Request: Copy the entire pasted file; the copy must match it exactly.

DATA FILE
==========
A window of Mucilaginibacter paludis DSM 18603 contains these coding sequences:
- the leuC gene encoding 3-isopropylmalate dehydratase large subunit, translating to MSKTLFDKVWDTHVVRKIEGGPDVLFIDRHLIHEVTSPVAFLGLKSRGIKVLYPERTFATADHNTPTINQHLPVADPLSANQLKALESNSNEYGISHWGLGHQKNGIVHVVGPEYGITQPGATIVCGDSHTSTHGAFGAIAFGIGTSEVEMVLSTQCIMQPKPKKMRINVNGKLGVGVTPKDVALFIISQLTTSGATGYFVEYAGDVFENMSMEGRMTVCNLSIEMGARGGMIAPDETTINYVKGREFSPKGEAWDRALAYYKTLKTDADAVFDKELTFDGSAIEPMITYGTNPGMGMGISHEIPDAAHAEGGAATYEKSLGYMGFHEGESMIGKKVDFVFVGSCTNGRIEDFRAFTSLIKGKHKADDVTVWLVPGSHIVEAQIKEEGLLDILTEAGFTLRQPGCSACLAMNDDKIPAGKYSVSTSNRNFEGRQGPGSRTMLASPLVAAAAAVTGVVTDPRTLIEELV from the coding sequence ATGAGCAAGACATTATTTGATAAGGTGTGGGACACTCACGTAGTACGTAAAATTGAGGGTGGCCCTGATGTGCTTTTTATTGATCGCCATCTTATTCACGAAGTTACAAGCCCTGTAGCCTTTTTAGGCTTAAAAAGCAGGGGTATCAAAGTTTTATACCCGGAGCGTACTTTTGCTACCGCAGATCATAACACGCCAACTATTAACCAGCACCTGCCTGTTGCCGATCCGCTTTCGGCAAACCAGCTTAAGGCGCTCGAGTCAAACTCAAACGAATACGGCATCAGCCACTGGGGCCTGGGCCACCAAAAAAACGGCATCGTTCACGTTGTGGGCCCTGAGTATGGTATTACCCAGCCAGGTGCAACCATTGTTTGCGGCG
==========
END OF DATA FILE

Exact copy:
A window of Mucilaginibacter paludis DSM 18603 contains these coding sequences:
- the leuC gene encoding 3-isopropylmalate dehydratase large subunit, translating to MSKTLFDKVWDTHVVRKIEGGPDVLFIDRHLIHEVTSPVAFLGLKSRGIKVLYPERTFATADHNTPTINQHLPVADPLSANQLKALESNSNEYGISHWGLGHQKNGIVHVVGPEYGITQPGATIVCGDSHTSTHGAFGAIAFGIGTSEVEMVLSTQCIMQPKPKKMRINVNGKLGVGVTPKDVALFIISQLTTSGATGYFVEYAGDVFENMSMEGRMTVCNLSIEMGARGGMIAPDETTINYVKGREFSPKGEAWDRALAYYKTLKTDADAVFDKELTFDGSAIEPMITYGTNPGMGMGISHEIPDAAHAEGGAATYEKSLGYMGFHEGESMIGKKVDFVFVGSCTNGRIEDFRAFTSLIKGKHKADDVTVWLVPGSHIVEAQIKEEGLLDILTEAGFTLRQPGCSACLAMNDDKIPAGKYSVSTSNRNFEGRQGPGSRTMLASPLVAAAAAVTGVVTDPRTLIEELV from the coding sequence ATGAGCAAGACATTATTTGATAAGGTGTGGGACACTCACGTAGTACGTAAAATTGAGGGTGGCCCTGATGTGCTTTTTATTGATCGCCATCTTATTCACGAAGTTACAAGCCCTGTAGCCTTTTTAGGCTTAAAAAGCAGGGGTATCAAAGTTTTATACCCGGAGCGTACTTTTGCTACCGCAGATCATAACACGCCAACTATTAACCAGCACCTGCCTGTTGCCGATCCGCTTTCGGCAAACCAGCTTAAGGCGCTCGAGTCAAACTCAAACGAATACGGCATCAGCCACTGGGGCCTGGGCCACCAAAAAAACGGCATCGTTCACGTTGTGGGCCCTGAGTATGGTATTACCCAGCCAGGTGCAACCATTGTTTGCGGCG